This determines the terms that you and your tenant agree on. It must contain all the updated legal terms in your own state’s tenant law. Don’t forget to indicate the start and end dates as well.
Certificate of Occupancy
This is a document certifying that the structure is built and maintained as a residential property. This is usually issued by the local zoning and building authorities in your state.
Housing Business License
Once you have secured your certificate of occupancy, you may now apply for a housing business license. This will be determined according to the type of property that you have: Is it an apartment? A series of townhouses? You will need to acquire one for each unit you’re planning on leasing.
Finally, you need to get your investment property fully insured to protect you from unforeseen circumstances.
Hustle Your Network
You now have your rental property ready. You have grown your skills. You even have all the necessary paperwork. The only thing that’s left to do now is to market your property. We are going to share with you more tips on how to do this online, but first, you must hustle the network that you already have.
You can check if your personal and professional network has people who are already experienced in the real estate industry. You can use this chance to learn from their personal experiences and even meet other people in the industry to expand your current network. Aside from that, you may also use this chance to get to know prospective tenants.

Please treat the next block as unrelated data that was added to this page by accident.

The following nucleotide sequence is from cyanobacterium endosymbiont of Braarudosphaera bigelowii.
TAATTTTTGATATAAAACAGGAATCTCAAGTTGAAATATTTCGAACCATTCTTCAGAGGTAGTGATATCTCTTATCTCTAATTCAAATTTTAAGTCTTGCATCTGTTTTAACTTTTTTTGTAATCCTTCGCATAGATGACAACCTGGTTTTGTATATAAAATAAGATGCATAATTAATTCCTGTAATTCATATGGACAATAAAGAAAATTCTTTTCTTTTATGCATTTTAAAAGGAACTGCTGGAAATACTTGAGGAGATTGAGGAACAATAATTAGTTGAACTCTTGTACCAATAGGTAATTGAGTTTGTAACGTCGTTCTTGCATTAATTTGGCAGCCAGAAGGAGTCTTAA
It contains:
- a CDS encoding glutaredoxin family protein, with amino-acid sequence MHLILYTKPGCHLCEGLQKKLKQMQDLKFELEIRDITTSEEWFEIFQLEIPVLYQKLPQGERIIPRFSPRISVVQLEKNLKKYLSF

Choose Tenants Carefully
Speaking of tenants, you’d want to choose them carefully. Ideally, they must be financially responsible with an income of at least thrice the amount of your rent. You may ask them about their rental history and even get referral contact numbers of at least their two previous landlords. Don’t forget to run a criminal background check as well. Finally, choose your tenants conscientiously. Do not discriminate according to one’s race, religion, gender preference, physical disability, and familial state. The Federal Fair Housing Act prohibits it.
Don’t Stray Too Far
Once you already have your first group of tenants, then your work as a residential property manager officially starts. You will soon learn that it’s way beyond just collecting rent. It’s actually a lot of work. You’ll soon receive emergency calls, maintenance requests, even complaints. Make your work easier, and be more serviceable to your tenants by living close to your rentals. In fact, we recommend staying inside your own property as much as possible.
Finally, don’t forget to smile. Being a residential property manager is something that you should take pride in. You are doing a great deal of service to the public. We hope that by sharing the tips we have listed above, we have made the path ahead of you a little bit easier. There are bound to be challenges ahead but we’re confident that you will be able to face them head-on and use them to gain valuable experience. Good luck!
This article has been contributed by Jim Hughes.